In Browning’s case, no educational influence counts at all, in comparison with that of his father’s tastes and habits and collection of books. That influence can be traced in the poet’s choice of themes, all the way from Pauline and Sordello to Parleyings and Asolando, and it even marks his manner of dealing with many of them. He read voraciously in his father’s library, apparently without let or guidance, and his acquaintance was very early with the works of Voltaire, the letters of Junius and of Horace Walpole, the Emblems of Quarles and Croxall’s Fables. The first book he ever bought with his own money was Macpherson’s Ossian.   8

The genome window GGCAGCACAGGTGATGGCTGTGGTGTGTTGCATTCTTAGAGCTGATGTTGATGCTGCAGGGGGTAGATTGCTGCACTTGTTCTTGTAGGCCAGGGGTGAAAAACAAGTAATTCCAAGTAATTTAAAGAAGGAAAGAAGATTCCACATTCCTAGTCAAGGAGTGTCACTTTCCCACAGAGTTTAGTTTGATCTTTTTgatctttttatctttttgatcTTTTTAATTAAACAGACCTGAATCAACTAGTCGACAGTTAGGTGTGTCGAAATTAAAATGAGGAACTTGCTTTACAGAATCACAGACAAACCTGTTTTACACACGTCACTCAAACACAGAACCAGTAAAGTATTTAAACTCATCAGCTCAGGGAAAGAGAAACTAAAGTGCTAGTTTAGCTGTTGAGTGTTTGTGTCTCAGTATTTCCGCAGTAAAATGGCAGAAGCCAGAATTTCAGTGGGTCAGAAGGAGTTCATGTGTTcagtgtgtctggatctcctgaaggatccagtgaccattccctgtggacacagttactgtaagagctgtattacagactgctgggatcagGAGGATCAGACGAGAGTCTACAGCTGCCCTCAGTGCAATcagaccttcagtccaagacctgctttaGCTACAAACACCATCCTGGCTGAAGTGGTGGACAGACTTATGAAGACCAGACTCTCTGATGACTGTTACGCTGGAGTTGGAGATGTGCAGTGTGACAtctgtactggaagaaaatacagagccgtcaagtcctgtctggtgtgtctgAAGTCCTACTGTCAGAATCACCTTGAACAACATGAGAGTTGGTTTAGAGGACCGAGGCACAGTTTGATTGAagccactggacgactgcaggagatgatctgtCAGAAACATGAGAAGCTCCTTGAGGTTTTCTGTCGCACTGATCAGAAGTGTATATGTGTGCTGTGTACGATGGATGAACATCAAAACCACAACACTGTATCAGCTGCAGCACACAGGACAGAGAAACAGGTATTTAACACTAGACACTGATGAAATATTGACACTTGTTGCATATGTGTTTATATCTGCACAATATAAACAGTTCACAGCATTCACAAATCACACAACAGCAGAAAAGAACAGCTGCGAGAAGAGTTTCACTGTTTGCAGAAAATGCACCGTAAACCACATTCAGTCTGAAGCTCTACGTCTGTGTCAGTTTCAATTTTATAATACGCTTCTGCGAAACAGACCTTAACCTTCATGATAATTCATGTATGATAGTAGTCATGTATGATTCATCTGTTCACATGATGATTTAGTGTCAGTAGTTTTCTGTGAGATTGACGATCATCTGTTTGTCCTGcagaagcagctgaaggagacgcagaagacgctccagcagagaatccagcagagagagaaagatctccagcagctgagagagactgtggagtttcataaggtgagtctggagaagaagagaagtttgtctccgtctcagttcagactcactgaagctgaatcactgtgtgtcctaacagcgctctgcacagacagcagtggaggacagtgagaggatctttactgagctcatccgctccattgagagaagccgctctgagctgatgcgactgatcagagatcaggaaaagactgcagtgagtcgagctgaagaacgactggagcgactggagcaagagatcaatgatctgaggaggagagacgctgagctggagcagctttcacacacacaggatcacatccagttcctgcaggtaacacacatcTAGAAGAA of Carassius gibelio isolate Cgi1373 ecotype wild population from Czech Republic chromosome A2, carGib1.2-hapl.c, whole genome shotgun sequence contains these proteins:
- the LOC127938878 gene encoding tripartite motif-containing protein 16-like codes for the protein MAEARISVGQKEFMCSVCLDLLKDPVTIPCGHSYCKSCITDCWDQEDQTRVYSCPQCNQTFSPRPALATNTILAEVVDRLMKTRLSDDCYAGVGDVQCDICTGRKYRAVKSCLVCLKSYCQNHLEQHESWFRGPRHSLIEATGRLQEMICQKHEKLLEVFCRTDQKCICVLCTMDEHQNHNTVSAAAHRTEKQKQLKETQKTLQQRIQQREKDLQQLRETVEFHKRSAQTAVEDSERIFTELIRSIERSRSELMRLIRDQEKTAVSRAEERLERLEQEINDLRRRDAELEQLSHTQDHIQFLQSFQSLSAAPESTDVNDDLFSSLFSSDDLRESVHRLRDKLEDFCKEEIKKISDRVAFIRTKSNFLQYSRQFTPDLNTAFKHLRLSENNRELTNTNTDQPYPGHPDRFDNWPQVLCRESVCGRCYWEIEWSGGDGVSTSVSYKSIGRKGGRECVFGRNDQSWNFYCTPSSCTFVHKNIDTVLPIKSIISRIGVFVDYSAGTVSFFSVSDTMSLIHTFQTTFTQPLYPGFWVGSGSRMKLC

Side by side with this precocious literary omnivorousness went, from early childhood, careful training in music. “I was studying the Grammer of Music.” he said, according to Mrs. Ireland, “when most children are learning the Multiplication Table.” Moreover, he was given permission, at an age lower than the rules allowed, to visit the Dulwich gallery, which was hard by his father’s home. It became “a beloved haunt of his childhood.” He was grateful all his life for the privilege and used to recall, in later years, “the triumphant Murillo pictures,” “such a Watteau” and “all the Poussins” he had seen there.   9

Note 1Areopagitica. [ back ]
Note 2Fifine at the Fair. [ back ]
Note 3. Hugh Walker, The Literature of the Victorian Era. [ back ]

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   The influence upon him of Byron and Shelley